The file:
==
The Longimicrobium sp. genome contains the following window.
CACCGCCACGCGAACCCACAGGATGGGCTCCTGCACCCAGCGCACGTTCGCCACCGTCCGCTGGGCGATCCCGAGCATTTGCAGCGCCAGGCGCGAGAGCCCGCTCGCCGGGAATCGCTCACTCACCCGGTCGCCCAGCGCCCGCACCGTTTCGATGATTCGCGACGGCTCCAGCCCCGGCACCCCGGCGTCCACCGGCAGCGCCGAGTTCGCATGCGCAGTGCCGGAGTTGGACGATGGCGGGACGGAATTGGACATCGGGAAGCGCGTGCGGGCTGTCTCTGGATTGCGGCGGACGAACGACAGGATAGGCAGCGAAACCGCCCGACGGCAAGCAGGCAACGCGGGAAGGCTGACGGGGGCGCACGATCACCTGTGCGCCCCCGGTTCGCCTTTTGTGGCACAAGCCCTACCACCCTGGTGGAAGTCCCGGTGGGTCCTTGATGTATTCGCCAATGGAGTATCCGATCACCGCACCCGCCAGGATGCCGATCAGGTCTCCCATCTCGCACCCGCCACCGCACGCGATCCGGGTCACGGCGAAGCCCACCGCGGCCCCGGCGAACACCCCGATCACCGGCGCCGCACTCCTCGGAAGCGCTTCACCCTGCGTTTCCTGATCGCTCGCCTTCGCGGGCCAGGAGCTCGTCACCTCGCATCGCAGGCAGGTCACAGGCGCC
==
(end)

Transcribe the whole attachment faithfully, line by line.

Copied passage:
The Longimicrobium sp. genome contains the following window.
CACCGCCACGCGAACCCACAGGATGGGCTCCTGCACCCAGCGCACGTTCGCCACCGTCCGCTGGGCGATCCCGAGCATTTGCAGCGCCAGGCGCGAGAGCCCGCTCGCCGGGAATCGCTCACTCACCCGGTCGCCCAGCGCCCGCACCGTTTCGATGATTCGCGACGGCTCCAGCCCCGGCACCCCGGCGTCCACCGGCAGCGCCGAGTTCGCATGCGCAGTGCCGGAGTTGGACGATGGCGGGACGGAATTGGACATCGGGAAGCGCGTGCGGGCTGTCTCTGGATTGCGGCGGACGAACGACAGGATAGGCAGCGAAACCGCCCGACGGCAAGCAGGCAACGCGGGAAGGCTGACGGGGGCGCACGATCACCTGTGCGCCCCCGGTTCGCCTTTTGTGGCACAAGCCCTACCACCCTGGTGGAAGTCCCGGTGGGTCCTTGATGTATTCGCCAATGGAGTATCCGATCACCGCACCCGCCAGGATGCCGATCAGGTCTCCCATCTCGCACCCGCCACCGCACGCGATCCGGGTCACGGCGAAGCCCACCGCGGCCCCGGCGAACACCCCGATCACCGGCGCCGCACTCCTCGGAAGCGCTTCACCCTGCGTTTCCTGATCGCTCGCCTTCGCGGGCCAGGAGCTCGTCACCTCGCATCGCAGGCAGGTCACAGGCGCC